The euphoria from the year-end melt up in Europe and the US failed to inspire Chinese traders, and overnight China markets suffered sharp losses, with the Shanghai Composite plunging 2.3%, its biggest one day drop since June 2016, over growing fears that the local bond rout is getting out of control. Both the tech-heavy Chinext and the blue chip CSI 300 Index dropped over 3%, as the sharp selloff accelerated in the last hour, as Beijing's "national team" plunge protection buyers failing to make an appearance. There were sixteen decliners for every one advancing share. In addition to tech, consumer non-cyclical and health-care sectors, the hardest hit names were banks such as ICBC, Ping An Insurance and Kweichow Moutai. Over in Hong Kong, the Hang Seng Index slid 1 percent from a decade-high, one day after closing above 30,000. Confirming our report from last week, that traders were stunned by an official warning from Beijing that some stocks - in this case Kweichow Moutai, one of the most popular stocks among investors - had risen "too far, too fast", Ken Peng, strategist at Citi private bank, told CNBC Thursday that over the weekend he had heard views about particular Chinese stocks having moved too fast. He also said that Thursday's downward move was impacted by "relative tight liquidity conditions in financial markets overall, because of a more stringent liquidity policy by the central bank." "The decline in Moutai has triggered selloffs in some of this year’s best performing stocks," said Zhengyang Shen, Shanghai-based analyst at Northeast Securities. "When those giant stocks fall, retail investors will follow to sell their holdings. The ChiNext stocks do not have much support from the national team, so they fell even more," he said, referring to state-backed funds. As Bloomberg adds, today’s tumble was especially jarring given this year’s relative placidity in the stock market - the world’s second-largest. Volatility on the Shanghai Composite Index fell to the lowest level in decades earlier this month amid signs the government was curbing speculation in the wake of 2015’s $5 trillion rout. For Dickie Wong, executive director of research at Kingston Securities Ltd. in Hong Kong, it’s too soon to talk about panic selling. At the same time, just days after we warned that "A "New Era" In Chinese Regulation Means Turmoil For $15 Trillion In China's "Shadows", yields on sovereign debt and top-rated local corporate notes climbed to the highest level in three years as China's deleveraging campaign accelerated (don't worry, it will stop the moment one or more corp or sov issues go bidless). As Bloomberg adds, with more than $1 trillion of local bonds maturing in 2018-19, it will become increasingly expensive for Chinese companies to roll over financing. "Cash is king now on the mainland," Castor Pang, head of research at Core-Pacific Yamaichi HK told Bloomberg. "Rising bond yields will be negative for corporate profits, since it will increase financing costs. That’s very bad news for the stock market." Meanwhile, the yield on 10-year sovereign bonds rose above 4% on Wednesday, while yields on five-year top-rated local corporate notes have jumped about 33 basis points this month to a three-year high of 5.3 percent, according to data compiled by clearing house ChinaBond. That said, selling eased a little in the nation’s sovereign debt market on Thursday. The 10-year yield fell two basis points to 4.02%, after climbing 39 basis points this month, although the yield on five-year bonds rose three basis points to 4.04%. Not even the PBOC's generous 100Bn yuan net liquidity injection helped ease liquidity and deleveraging nerves. There was some good news, if only in terms of narratives: "You can say this is a correction but I don’t think it’s a market meltdown," Wong said. "Market sentiment is still okay but after recent gains it’s time to pull back." "The plunge in China’s bond market is driving mainland stocks lower, especially financial-related shares," said Steven Leung, executive director at UOB Kay Hian (Hong Kong) Ltd. "Most A-share investors believe there will be further tightening in financial markets. Investor sentiment has been quite cautious in China, even though Hong Kong kept hitting 10-year high. There’s a lack of further momentum to move up."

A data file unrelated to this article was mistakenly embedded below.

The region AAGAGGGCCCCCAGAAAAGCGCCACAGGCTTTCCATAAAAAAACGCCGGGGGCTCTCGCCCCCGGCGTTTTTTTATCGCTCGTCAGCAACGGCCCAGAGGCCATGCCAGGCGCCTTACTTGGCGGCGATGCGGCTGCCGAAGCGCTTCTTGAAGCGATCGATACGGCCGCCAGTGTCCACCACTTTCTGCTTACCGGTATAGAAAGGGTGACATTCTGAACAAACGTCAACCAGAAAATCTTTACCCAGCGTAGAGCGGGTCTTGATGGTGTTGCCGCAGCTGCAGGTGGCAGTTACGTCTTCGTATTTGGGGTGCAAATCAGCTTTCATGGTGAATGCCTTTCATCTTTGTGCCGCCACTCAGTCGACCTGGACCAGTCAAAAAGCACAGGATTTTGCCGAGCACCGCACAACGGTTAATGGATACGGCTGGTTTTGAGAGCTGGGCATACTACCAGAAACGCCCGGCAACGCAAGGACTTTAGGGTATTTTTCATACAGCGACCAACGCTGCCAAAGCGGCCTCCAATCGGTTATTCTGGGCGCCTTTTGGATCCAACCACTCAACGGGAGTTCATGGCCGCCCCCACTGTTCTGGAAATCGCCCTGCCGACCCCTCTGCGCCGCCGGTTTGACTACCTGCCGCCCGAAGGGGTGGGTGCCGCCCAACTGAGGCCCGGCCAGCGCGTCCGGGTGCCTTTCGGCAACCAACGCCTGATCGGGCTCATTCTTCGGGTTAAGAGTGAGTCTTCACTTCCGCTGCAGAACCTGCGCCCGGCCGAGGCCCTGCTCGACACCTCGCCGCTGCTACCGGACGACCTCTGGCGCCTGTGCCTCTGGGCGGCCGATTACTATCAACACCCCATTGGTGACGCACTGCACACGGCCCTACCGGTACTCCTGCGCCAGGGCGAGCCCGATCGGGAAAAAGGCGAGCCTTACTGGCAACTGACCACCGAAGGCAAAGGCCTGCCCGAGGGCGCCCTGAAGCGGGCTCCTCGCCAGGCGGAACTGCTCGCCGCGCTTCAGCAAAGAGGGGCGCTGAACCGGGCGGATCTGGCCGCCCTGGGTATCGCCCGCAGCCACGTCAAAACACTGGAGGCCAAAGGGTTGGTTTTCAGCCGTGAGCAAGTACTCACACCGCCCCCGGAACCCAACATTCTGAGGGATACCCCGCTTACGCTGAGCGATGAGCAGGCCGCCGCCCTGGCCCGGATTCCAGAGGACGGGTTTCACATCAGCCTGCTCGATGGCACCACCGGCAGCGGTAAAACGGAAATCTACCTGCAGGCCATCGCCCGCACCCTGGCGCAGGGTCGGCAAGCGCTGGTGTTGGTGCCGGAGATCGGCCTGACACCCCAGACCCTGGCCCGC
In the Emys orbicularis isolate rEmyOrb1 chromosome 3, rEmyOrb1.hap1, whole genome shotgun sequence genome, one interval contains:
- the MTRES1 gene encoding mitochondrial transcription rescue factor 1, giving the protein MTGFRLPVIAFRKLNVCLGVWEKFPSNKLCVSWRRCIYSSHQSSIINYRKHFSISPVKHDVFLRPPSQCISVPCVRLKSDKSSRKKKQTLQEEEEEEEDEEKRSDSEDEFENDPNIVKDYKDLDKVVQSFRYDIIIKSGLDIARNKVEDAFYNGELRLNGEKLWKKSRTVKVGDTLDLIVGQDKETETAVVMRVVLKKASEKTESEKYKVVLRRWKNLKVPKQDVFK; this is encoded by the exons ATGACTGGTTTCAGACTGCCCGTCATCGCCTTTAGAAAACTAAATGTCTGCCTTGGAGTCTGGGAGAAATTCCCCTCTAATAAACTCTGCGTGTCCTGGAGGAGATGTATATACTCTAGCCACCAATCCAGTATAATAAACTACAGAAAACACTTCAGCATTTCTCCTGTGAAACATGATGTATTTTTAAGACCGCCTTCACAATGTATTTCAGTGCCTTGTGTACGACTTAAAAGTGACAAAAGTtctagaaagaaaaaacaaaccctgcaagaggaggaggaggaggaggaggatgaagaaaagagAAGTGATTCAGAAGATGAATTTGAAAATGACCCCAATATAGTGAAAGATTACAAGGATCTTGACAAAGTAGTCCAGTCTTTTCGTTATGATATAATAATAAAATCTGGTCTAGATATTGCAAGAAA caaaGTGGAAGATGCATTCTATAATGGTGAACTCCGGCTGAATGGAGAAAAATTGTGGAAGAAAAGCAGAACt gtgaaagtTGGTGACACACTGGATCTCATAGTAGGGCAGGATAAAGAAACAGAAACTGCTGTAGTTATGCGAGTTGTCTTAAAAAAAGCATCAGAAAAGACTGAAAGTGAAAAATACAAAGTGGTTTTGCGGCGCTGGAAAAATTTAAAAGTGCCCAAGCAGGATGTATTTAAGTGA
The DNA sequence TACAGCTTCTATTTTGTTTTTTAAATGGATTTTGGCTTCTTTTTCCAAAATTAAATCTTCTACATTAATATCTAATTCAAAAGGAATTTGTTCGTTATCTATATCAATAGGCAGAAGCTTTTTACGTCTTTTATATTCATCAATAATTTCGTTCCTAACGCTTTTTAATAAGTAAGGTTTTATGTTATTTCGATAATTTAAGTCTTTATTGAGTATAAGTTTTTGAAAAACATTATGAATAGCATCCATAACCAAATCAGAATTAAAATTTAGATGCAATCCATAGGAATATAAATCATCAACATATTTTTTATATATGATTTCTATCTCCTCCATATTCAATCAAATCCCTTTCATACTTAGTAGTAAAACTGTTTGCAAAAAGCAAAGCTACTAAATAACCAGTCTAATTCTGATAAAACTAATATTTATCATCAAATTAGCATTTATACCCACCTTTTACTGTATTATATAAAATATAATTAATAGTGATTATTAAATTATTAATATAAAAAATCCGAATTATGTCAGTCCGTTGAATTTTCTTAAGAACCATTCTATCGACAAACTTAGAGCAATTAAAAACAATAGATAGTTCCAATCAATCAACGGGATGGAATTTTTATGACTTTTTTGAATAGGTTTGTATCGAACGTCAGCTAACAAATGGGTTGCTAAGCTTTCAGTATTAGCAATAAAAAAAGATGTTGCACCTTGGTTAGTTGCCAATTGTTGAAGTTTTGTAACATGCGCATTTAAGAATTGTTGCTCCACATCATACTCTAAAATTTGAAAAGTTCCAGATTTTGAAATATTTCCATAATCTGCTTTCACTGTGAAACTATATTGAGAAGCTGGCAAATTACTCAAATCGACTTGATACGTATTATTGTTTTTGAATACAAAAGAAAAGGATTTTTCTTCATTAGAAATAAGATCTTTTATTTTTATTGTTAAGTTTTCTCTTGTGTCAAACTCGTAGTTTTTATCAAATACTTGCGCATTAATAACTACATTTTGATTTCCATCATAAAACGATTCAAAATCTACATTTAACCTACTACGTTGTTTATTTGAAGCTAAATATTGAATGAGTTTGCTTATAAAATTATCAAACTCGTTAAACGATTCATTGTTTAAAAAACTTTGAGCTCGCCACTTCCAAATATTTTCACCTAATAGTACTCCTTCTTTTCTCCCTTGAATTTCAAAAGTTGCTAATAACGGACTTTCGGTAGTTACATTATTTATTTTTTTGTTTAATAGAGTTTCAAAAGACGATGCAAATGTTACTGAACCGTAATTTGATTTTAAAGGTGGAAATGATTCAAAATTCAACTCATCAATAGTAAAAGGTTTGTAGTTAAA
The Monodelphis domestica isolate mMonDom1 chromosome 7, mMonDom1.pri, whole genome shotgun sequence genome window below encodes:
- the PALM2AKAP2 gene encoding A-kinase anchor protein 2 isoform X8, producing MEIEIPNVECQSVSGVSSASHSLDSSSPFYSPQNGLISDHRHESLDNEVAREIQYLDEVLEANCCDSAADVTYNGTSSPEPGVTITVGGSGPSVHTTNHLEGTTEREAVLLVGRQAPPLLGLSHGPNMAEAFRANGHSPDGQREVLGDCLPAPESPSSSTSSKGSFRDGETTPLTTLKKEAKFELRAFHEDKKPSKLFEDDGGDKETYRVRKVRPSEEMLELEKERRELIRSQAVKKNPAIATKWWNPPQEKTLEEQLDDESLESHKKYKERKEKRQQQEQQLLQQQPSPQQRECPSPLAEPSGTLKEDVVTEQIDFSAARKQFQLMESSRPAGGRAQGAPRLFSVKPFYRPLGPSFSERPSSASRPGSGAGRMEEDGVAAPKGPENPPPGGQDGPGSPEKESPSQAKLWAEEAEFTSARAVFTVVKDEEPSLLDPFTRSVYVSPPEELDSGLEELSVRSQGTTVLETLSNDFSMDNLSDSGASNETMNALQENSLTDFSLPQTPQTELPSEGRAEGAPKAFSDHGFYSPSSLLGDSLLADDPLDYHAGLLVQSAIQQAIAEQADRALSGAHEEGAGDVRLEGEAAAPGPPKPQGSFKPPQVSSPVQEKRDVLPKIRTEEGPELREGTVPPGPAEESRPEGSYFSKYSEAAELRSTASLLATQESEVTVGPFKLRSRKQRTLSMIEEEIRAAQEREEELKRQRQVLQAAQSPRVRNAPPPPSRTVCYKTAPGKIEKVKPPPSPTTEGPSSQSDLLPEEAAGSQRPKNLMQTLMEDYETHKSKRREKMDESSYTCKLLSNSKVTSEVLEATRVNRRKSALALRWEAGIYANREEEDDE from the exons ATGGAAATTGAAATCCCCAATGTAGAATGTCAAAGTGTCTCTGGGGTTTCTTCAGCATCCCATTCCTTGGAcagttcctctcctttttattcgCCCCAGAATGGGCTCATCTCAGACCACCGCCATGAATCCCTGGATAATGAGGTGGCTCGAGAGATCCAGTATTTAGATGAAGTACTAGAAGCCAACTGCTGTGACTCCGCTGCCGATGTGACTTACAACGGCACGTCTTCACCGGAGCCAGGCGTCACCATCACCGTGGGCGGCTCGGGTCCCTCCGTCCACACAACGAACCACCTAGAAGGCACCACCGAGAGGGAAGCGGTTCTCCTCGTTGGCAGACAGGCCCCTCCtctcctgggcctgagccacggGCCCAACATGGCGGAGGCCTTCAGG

Overnight we highlighted that despite a massive weekly net liquidity injection by the PBOC (which ended on Friday when the PBOC drained a net 10bn in liquidity) Chinese stocks failed to hold on to Thursday's gains, and resumed their slump... ... headed for their worst week in 7 months. However, it was more than the simply a question of liquidity flows, because it once again appears that Beijing is involved in micromanaging daily stock moves, only unlike the summer of 2015 when China blew a huge stock bubble in a few months, which then promptly burst leaving China scrambling for the next year to figure out how to avoid contagion, this time Xinhua had a different message: sell. According to Bloomberg, the reason why Chinese stocks - led by Shenzhen shares - slumped on Friday, is due to a warning by state media that one of the nation’s hottest stocks was climbing too fast, which in turn triggered a selloff. And while the SHCOMP closed down 0.5%, the Shenzhen Composite Index closed down more than 2%, with liquor makers and technology companies that had outperformed this year among the biggest losers. The catalyst that sparked the selloff? China's biggest liquor maker, Kweichow Moutai, which plunged 3.9% - after tumbling as much as 5.8%, its largest decline since August 2015 - after Xinhua News Agency said its China’s biggest "should rise at a slower pace." Other liquor makers fell in sympathy, Wuliangye Yibin slid as much as 5.3% in Shenzhen, the most since July 2016, and Luzhou Laojiao fell 4.7%, although the stocks, which have more than doubled this year, pared their losses by the close. In commentary published in the state-owned newspaper, the author said "short-term speculation in Kweichow Moutai shares will hurt value investing and long-term investment will deliver best returns." The bizarre and unusual critique - traditionally China's media mouthpieces have only urged stocks to go higher, never lower - capped a week that saw a rout in Chinese sovereign bonds spill into the equity market amid concern about a government deleveraging campaign and faster inflation. For the week, the Shenzhen gauge fell 4.2%, its worst loss since May 2016. The Shanghai benchmark declined 1.5 per cent. “The Xinhua warning was the last straw,” said Ken Chen, a Shanghai-based analyst with KGI Securities Co. “Expectations of worsening liquidity conditions are also hurting stocks.” In retrospect, perhaps the Xinhua warning was not so strange: after China's debt-fueled stock market bubble burst in 2015, wiping out $5 trillion of value, Chinese policy makers have acted to restrain excessive speculation in equities. “Xinhua is concerned that a runaway rally in a heavyweight like Kweichow will hamper the stability of the overall market,” said Hao Hong, chief strategist at Bocom International Holding Co in Hong Kong. And while one can wonder why China is suddenly so concerned about even the hint of potential vol spike in the stock market - suggesting that even a modest selloff could have dramatic consequences for the Chinese financial sector - it is certainly strange that whereas even China is acting to restrain the euphoria of its citizens over fears of what happens during the next bubble, in other "developed" countries, the local central bankers, politicians and TV pundits have no problem in forcing retail investors to go all risk assets when the market is at all time highs. As for China, it will have truly gone a full "180", if in a few months time instead of arresting sellers as it did in the summer of 2015, Beijing throw stock buyers in prison next.
A 5,000-year-old Chinese alcohol is in the process of being gentrified. Domestic players like Kweichow Moutai laid out ambitious plans to export the indigenous spirit overseas. And what was once the world's largest liquor maker, Diageo wants consumers to try the Chinese moonshine in cocktails.